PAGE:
For me, it is pretty easy on Saturdays and Sundays to follow a rudimentary schedule of writing, kicking out some content and so forth for our businesses. However, once the work week kicks in and the everyday challenges of running a small business rear their heads, consistent content creation can, and does slip.

    I am though past the point of some guilty feeling of “is this really what I am supposed to do today” and know it is a must do. Clearing things off the list is where the value lies. 

  • Nick Bennett

    Nice post Amber. It’s reassuring to hear your point of view and I’m in agreement. I think the line is blurring between time spent working and time spent discovering peripheral information through social channels. There is so much inspiration and thought bouncing around… it’s almost a crime to not get engaged.

    For me it’s a breath of fresh air to look up from ‘real work’ and get distracted. Granted it eats into precious time. But it’s a worthwhile sacrifice IMO. Although it needs a little control from time to time, distraction is a healthy side effect of a curious and creative mind.

  • DJ Waldow

    Your last point/question hits home: “Is creation and engagement a nice-to-have, or is it woven into your work?” The answer (for me) is that it’s woven into my work. I think it has to be. You and Jay mention this (much more eloquently) in The Now Revolution, but we don’t have time to wait. We can’t “respond later” or “create content next week.” I think that in this new normal phase, it’s critical to be constantly engaged and creating content. That being said, and as you know, that’s tough!
    Is being on Twitter or Facebook a distraction? Unproductive? Sure can be. But so can talking on the phone or going to a meeting. And, just like other forms of content consumption/production, there are times when the time/effort you put into a project pays off and other times were it’s a colossal waste of time.

    However, I would not be participating so actively in social media if …

    A. I didn’t love it.
    B. It didn’t work.

    That’s where I am, today at least.

  • Scarlet

     ”This IS real work. These things aren’t merely distractions” 

    You can’t see me, it would be totally creepy if you could, but I think my head almost fell off I was shaking it in agreement so much while reading this blog.

    Unfortunately, a lot of employers don’t get this. It harkens back (yes, I just worked ‘harkens’ into daily language, go me.) to a tweet I posted a few days ago – Employers encourage creativity in their workers. They want robots, not critically thinking individuals who can lift their companies beyond their competitors.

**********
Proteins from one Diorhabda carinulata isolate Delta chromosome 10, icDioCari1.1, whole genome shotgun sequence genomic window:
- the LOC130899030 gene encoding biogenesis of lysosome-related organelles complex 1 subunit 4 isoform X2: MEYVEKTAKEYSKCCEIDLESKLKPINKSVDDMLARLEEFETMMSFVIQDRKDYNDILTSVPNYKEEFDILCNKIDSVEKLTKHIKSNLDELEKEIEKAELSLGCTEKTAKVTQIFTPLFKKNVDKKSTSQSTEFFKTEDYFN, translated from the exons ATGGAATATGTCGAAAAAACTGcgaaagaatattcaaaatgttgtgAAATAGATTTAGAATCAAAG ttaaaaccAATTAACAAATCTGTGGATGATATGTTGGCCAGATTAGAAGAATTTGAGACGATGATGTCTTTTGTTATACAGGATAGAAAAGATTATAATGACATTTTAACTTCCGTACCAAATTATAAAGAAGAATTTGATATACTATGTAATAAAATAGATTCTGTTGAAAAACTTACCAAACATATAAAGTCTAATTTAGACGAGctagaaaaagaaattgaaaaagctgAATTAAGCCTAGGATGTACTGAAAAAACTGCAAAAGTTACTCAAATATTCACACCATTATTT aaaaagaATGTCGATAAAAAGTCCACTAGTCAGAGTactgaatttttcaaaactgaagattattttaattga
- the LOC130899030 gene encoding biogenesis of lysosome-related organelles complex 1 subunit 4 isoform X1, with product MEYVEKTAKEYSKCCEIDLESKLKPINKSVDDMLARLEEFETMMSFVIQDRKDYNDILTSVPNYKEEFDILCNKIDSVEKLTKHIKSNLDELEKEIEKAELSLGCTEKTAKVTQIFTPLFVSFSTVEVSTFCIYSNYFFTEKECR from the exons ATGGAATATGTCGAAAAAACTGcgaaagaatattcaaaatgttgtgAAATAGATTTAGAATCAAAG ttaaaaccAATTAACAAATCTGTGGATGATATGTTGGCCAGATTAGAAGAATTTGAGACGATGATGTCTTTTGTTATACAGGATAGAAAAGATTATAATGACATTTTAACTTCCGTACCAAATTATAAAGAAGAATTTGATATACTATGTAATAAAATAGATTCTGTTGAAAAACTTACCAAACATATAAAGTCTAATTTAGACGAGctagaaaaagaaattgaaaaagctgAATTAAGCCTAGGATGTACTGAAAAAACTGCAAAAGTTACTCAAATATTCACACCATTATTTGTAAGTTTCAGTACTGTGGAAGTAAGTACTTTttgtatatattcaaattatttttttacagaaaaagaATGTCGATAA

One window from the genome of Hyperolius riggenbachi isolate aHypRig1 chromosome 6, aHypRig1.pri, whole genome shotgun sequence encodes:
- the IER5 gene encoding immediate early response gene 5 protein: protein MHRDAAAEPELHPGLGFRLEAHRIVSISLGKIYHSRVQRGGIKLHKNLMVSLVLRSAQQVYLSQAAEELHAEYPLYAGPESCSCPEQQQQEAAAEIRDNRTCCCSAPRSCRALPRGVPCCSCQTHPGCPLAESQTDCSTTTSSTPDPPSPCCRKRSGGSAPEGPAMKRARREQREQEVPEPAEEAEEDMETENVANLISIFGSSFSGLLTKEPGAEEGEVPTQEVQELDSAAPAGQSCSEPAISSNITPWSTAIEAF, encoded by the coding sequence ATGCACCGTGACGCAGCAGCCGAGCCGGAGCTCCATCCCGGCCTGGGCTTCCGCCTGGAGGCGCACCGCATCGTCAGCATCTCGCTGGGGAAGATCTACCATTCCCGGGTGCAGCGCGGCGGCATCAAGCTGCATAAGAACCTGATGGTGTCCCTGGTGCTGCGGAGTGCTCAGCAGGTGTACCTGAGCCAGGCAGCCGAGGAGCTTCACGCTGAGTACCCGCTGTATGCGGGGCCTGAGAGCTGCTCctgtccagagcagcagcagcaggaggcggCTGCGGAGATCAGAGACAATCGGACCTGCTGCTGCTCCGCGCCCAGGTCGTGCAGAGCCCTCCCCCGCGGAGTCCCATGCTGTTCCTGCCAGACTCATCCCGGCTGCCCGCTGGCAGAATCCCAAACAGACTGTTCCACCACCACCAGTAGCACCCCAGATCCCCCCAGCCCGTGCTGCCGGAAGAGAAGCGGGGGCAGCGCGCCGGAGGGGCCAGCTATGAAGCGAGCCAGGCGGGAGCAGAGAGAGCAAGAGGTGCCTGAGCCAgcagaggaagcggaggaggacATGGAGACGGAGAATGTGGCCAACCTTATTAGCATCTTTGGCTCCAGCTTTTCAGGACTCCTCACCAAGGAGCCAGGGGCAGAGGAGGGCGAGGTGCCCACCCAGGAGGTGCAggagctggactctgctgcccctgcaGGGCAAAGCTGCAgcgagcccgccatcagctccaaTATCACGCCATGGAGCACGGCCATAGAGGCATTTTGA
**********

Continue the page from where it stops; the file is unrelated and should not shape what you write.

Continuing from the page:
Like you said, you’re learning, testing & discovering while online. That’s fantastic. Sure, there are people who miss out on the true grit of the internet and spend their day playing Farmville, but I think more and more of us are using it to better ourselves internally and ultimately, externally.

  • Eric Wittlake

    Amber, You nailed it. We value learning, brainstorming, forming perspective on our markets and where they are going. However, when we are on-task, we rarely have the opportunity to step back from the specific project at hand.

    I started blogging (after threatening to for years) a few months ago, and the process of stepping back from daily work has been invaluable. Likewise, Twitter has become a more important source of information than Google Reader, I find new opinion and thinking that helps to refine my own view, and in many cases, I have the opportunity to connect with the source directly.

    If we want to push the boundaries of what our businesses can accomplish, we have to open ourselves up to a broad range of new thinking and ideas, constantly challenging and refining our own perspective. And that is work.

  • Ryan Critchett

     I’m all over this right now. I’m working for an IT company right now that is slow to love the real shift taking place as a result of the new social/net integration battlefield and I’m convincing the owner of the need to view blogging as work, engagement on Twitter as work and getting into the communities of the various webospheres, as work. 

    On the other hand, I’m a blogger that blogs about something completely different than computers and social has completely changed the way I blog. I spend more time linking up with people than I do anything else and that has been one of the single most effective strategies for any degree of growth in my operations.